Apologies to anyone for whom this post is not displaying perfectly – I’ve tried to fix it and that’s the best I can do. Sorry! Here’s the link to this letter on Chris Packham’s website.
Marks and Spencer Group plc
London W2 1NW
Dear Marks & Spencer
I have a few questions relating to the possibility that you may be selling Red Grouse in your stores this year.
You say ‘We’ve been working hard with estate managers and the Game & Wildlife Conservation Trust to further develop our industry leading responsible sourcing Code of Practice for game suppliers’.Q: Do you consider the GWCT to be a fully independent body and therefore best placed to help oversee the development of this code?You also state ‘We already make sure that the estates we source from, which are well-known to us and are across Northern England . . . and the Scottish Borders, protect and enhance natural habitats for a bio-diverse landscape’.Q: Please name the estates to which you refer, and what measures you have in place to ensure that the grouse will be supplied from an “approved estate” and not any other source.You write that these estates ‘All comply with legislation, of course they do. But for us that’s a bare minimum. We insist that they operate to the industry’s Code of Good Shooting Practice and the Defra Codes of Practice for the Welfare of Game Birds (www.defra.gov.uk). But to go one step further, we’ve developed and are implementing our own responsible sourcing code for the industry that is truly transformational’.Q: Please provide a copy of your sourcing code and explain what is meant by “transformational”.Further you state ‘It needs to provide a high level of protection for habitats in need of conservation and ensure that the estates that comply with the code are recognised as adding value to rural communities’, and ‘We know our estates are already doing well in these areas and our suppliers are therefore playing a huge role in developing the code’.
Q: Please confirm whether or not you are aware of the research recently published by Leeds University which implicates grouse moor management as a contributory factor in climate change. See https://www.leeds.ac.uk/news/article/3597/grouse_moor_burning_causes_widespread_environmental_changes
Q: Please confirm whether you are aware that management on the Walshaw Moor Estate in the South Pennine Moors is currently under investigation by the European Commission in relation to contravention of the Habitats Directive. See letter attached below.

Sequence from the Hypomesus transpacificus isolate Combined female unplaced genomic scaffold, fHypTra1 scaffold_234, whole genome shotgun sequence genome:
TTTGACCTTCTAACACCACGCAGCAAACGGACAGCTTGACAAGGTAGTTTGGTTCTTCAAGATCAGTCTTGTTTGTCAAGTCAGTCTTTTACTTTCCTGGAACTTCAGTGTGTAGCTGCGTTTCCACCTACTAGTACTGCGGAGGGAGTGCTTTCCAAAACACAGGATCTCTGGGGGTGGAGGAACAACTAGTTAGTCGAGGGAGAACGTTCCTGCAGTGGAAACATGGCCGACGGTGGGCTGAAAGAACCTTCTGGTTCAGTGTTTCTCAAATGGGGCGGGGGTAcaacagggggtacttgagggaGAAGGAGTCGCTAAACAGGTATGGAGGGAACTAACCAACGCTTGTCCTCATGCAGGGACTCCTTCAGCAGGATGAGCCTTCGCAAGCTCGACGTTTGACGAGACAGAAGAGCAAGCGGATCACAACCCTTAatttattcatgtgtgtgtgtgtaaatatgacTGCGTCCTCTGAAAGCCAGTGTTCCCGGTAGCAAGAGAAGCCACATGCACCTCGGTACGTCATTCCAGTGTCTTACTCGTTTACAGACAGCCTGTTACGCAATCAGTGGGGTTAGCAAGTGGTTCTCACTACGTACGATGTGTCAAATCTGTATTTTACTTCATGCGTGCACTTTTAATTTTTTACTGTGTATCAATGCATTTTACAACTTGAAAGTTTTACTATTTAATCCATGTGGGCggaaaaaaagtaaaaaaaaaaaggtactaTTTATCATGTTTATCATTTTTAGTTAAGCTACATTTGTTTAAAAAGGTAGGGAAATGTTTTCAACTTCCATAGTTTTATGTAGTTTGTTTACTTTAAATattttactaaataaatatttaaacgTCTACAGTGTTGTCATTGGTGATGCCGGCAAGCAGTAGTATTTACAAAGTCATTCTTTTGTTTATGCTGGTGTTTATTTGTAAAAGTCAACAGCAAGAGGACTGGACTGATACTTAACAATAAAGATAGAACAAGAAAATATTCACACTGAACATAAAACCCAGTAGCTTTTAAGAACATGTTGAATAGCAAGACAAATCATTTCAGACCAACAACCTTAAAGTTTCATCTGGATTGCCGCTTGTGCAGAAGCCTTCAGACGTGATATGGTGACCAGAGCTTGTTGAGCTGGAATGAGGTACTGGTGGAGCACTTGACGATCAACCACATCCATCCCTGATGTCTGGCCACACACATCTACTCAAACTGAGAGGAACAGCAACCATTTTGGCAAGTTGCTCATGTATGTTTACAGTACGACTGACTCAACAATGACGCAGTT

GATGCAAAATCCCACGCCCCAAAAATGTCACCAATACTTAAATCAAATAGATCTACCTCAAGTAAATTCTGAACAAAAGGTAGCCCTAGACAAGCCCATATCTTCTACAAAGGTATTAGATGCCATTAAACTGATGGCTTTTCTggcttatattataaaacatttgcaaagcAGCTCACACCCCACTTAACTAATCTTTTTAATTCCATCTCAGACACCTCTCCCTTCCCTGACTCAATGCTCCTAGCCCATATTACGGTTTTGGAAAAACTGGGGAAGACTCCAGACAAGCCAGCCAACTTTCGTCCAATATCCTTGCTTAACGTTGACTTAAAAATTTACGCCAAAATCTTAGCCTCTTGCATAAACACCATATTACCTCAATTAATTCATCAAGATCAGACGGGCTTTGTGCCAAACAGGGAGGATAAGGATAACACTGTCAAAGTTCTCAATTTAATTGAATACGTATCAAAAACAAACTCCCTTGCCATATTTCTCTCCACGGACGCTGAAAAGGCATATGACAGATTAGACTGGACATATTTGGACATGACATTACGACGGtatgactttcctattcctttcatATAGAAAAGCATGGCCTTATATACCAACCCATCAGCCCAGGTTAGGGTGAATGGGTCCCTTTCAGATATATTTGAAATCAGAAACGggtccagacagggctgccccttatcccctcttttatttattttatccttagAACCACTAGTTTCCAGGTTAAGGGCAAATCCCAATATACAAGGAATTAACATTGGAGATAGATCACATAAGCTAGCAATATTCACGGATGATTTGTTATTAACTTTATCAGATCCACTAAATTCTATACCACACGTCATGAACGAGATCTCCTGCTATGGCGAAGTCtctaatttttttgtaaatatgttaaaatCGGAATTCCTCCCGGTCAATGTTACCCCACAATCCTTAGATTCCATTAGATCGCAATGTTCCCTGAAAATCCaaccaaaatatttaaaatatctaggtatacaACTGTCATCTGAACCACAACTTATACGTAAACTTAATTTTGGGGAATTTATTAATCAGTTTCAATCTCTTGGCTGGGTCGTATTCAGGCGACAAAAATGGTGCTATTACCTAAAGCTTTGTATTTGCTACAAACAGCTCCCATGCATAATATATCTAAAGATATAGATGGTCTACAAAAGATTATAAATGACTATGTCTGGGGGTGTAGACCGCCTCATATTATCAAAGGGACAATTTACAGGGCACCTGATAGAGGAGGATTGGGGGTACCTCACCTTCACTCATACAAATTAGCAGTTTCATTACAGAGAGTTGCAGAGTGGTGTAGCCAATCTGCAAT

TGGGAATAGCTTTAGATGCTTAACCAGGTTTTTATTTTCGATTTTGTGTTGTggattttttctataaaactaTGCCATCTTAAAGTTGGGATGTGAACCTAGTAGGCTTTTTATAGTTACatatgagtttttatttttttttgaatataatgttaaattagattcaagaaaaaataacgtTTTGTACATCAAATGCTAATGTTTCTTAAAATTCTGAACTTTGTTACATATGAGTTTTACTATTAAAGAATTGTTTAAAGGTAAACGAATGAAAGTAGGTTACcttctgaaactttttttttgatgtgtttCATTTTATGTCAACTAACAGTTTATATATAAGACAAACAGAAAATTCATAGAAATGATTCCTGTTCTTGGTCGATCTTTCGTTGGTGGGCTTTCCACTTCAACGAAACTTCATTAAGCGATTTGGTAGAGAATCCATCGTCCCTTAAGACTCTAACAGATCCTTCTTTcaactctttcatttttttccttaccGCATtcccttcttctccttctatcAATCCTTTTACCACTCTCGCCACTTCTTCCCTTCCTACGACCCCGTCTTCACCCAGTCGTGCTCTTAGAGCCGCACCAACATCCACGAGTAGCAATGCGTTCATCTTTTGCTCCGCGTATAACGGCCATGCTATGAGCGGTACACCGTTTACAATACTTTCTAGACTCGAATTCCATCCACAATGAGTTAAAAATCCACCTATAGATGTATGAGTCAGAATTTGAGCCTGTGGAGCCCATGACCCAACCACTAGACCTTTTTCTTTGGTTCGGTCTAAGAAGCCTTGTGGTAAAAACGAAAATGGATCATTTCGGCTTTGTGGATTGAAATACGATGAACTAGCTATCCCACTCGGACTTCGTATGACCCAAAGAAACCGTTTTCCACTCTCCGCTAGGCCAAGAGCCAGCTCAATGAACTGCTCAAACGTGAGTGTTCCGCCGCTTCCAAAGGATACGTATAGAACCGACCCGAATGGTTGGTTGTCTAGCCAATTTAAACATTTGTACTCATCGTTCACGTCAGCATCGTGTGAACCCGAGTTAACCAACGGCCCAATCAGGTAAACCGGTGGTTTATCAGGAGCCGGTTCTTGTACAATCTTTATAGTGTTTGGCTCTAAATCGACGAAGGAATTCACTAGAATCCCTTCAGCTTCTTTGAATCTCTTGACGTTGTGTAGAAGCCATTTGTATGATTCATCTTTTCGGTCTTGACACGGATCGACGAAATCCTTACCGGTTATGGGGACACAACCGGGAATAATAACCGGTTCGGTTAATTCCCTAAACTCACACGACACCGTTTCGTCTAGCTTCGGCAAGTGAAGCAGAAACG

Q: Please confirm whether you are aware that blanket bog burning at Walshaw Moor may have significantly impacted upon serious flooding issues in nearby communities? See https://www.theguardian.com/commentisfree/2015/dec/29/deluge-farmers-flood-grouse-moor-drain-land
Regarding the birds themselves you say ‘Last year we worked with independent industry experts and the Game and Wildlife Conservation Trust to introduce the game industry’s first ‘Codes of Practice’ to ensure all our game, including grouse, is sourced to the highest standards of game rearing and moorland management, from estates that we know and trust’
Q: Please identify the industry experts referred to.
Q: Please identify the estates referred to.
You also state that ‘Unfortunately, due to poor spring weather conditions last year, our red grouse single estate had insufficient quantities to meet our customer demand, so we were unable to sell grouse’.
Q: Please identify the estate referred to.
Q: Do you consider that this message may imply that further intensification is required (both in terms of habitat and predator control) to provide a shootable surplus in order that you can meet customer demand?
You say ‘We are currently working with our supplier to monitor numbers (of grouse) for this year’s season’.Q: Please confirm whether or not you monitor the populations of (i) breeding birds of prey and (ii) mountain hares on the estates from which you source grouse. In this regard I assume that you are aware of the critical state of the UK Hen Harrier population, particularly in England, and that it is a species being persecuted on grouse moors.In an email I have been forwarded you have said that the grouse you sell will be ‘hand inspected to minimise risk of excessive shot and any risk to our customers’.
Q: Please confirm what lead level you regard as acceptable in grouse meat sold to the public.
Q: Please confirm what is meant by “excessive shot”, by what criteria this will be measured, and whether or not your statement anticipates that birds sold will contain shot.
Q: Please confirm whether or not you will be labelling grouse meat to inform your customers of the actual or likely lead levels?
Q: Please confirm the process of hand examination that will be carried out and how you can be sure it is reliable.
I look forward to your replies concerning this issue as it is one currently concerning many conservationists in the UK and, if social media is anything to go by many of your customers too.